In October 2018, Verizon began to launch its 5G Home service in parts of four cities in the United States. Although this launch was based on proprietary rather than fully standardized 5G technologies, it marked a new milestone for global 5G commercialization.
5G has three application scenarios: eMBB, mMTC and URLLC. Fixed wireless access (FWA) is a special application of eMBB and also one of the earliest commercial use cases in the 5G era. 5G-based FWA (5G FWA) provides three-dimensional coverage and fiber-like experience, satisfying multiple needs of operators.
The last mile access is a complicated process that involves a long period of engineering practice, difficult secondary construction, and high maintenance costs as well as high complaints caused by the destruction of property and decoration. All these result in a deployment problem in the last mile.
However, FWA using electromagnetic waves instead of cables as the medium for signal transmission avoids the problems of traditional deployment including digging trenches and cabling (Fig. 1). The traditional wired access solution provides one-dimensional coverage, that is, signal transmission is provided where there are cables. FWA offers two-dimensional coverage, that is, when a site is established, users in the site-centered coverage area can enjoy high-speed access service. 5G-based FWA can even provide three-dimensional coverage, that is, users in the high-rise buildings covered by the site can enjoy high-speed data access service.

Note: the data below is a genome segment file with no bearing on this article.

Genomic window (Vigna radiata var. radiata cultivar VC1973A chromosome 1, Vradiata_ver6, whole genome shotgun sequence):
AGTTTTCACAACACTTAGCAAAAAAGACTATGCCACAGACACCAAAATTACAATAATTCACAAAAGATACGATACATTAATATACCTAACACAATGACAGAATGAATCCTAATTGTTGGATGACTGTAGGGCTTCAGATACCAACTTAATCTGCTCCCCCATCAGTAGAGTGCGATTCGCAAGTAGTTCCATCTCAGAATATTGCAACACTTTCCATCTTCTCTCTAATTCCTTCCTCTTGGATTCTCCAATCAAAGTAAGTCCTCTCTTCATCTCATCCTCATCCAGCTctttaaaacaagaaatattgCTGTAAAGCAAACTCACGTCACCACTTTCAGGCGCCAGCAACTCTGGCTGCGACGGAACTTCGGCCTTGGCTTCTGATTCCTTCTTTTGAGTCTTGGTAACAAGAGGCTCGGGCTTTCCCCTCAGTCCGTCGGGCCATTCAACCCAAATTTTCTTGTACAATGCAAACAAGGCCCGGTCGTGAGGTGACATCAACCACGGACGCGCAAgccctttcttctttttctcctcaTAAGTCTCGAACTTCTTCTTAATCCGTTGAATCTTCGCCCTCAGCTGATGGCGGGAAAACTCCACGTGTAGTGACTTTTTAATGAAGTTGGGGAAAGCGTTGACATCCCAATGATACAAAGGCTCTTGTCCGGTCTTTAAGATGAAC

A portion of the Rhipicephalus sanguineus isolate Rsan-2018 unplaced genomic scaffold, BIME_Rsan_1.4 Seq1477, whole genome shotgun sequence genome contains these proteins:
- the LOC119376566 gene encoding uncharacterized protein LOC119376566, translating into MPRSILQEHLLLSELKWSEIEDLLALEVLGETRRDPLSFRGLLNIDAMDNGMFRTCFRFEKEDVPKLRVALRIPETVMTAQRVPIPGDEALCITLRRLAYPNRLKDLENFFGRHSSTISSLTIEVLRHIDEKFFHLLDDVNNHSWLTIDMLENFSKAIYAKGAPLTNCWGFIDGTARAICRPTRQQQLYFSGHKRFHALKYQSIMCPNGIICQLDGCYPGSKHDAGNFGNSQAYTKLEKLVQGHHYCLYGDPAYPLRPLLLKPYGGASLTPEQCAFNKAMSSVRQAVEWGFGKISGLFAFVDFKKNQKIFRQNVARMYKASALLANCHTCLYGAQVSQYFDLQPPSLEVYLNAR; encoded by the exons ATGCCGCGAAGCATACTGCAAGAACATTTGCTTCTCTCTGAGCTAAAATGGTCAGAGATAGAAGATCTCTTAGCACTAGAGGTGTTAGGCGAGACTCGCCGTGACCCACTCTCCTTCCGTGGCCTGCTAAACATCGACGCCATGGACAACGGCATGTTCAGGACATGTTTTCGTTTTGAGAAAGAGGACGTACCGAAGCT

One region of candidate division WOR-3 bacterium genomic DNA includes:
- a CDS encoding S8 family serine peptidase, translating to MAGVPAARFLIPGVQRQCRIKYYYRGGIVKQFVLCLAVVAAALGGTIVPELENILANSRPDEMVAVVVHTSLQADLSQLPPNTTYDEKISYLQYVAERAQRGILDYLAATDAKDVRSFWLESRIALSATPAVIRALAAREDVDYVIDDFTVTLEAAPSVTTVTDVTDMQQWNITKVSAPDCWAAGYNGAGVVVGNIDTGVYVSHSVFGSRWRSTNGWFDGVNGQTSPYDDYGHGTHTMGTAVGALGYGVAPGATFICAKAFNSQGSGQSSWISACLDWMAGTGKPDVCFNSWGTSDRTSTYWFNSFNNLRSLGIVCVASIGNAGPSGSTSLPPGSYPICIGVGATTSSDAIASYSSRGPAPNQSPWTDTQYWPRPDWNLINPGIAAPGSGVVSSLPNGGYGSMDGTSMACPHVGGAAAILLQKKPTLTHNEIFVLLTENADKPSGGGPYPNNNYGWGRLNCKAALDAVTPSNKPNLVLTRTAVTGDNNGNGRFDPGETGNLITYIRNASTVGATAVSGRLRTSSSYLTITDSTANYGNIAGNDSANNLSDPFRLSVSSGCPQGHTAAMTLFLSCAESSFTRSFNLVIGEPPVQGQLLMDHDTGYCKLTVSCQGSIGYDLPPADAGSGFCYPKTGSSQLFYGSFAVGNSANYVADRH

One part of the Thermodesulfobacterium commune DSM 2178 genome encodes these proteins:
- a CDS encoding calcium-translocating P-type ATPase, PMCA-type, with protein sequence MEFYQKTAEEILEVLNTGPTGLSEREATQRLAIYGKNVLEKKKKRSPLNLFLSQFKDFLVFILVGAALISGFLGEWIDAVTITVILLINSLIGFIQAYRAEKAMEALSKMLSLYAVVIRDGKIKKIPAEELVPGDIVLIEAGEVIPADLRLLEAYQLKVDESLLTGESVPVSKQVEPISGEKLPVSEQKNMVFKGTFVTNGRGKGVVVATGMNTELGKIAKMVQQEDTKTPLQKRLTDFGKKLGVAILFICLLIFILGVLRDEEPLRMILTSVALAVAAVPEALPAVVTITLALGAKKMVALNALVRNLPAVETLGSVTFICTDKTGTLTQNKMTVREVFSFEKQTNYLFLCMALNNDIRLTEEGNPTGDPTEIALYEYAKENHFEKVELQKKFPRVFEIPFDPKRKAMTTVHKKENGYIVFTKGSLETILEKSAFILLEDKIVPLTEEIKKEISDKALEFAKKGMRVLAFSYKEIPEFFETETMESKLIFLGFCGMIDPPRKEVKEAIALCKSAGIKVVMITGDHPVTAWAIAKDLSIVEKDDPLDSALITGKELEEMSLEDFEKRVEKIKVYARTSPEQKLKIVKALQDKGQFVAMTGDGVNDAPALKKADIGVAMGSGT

FWA is the only option in many scenarios such as rural areas or the areas where fibers cannot reach the home. In developing countries, only 20% of households have access to fixed broadband networks. FWA is a better choice of broadband connection for the remaining 80% of households.
The reason why 5G FWA can address the growing needs for broadband data access is mainly due to the improvements and breakthroughs that have been made on key 5G technologies including new radio (NR) interface, massive MIMO, as well as network slicing and QoS guarantee. 5G FWA provides users with fiber-like experience.
New Radio Interface
The overall design of 5G NR protocol layer is based on LTE and has been enhanced and optimized. At the physical layer, NR reduces air interface overhead by optimizing the reference signal design and enables flexible bandwidth configuration by using more flexible waveform and frame structure. The new channel coding and modulation scheme allows the 5G physical layer to have more flexibility and better performance for adapting to different application scenarios.
There will be a significant increase in the number of 5G base station antennas and ports, which will enable a large-scale antenna array with hundreds of antennas and dozens of antenna ports. Depending on the accurate and mature channel estimation algorithm and multi-user MIMO (MU-MIMO) scheduling mechanism, Massive MIMO supports spatial multiplexing transmission of multiple users, which leads to several-fold increase in 5G spectrum efficiency and is beneficial to enhance user experience in user-intensive high-capacity scenarios.
Network Slicing and QoS Guarantee
Network slicing is an important enabling technology for 5G networks. Provided that key indicators such as spectral efficiency, system capacity and network quality are not affected, wireless network slicing places emphasis on the utilization efficiency of air interface time-frequency resources and uses a combination of flexible frame structure and QoS differentiation to achieve intelligent scheduling of radio resources. Moreover, differentiated network slicing comes true through flexible re-configuration of radio network parameters.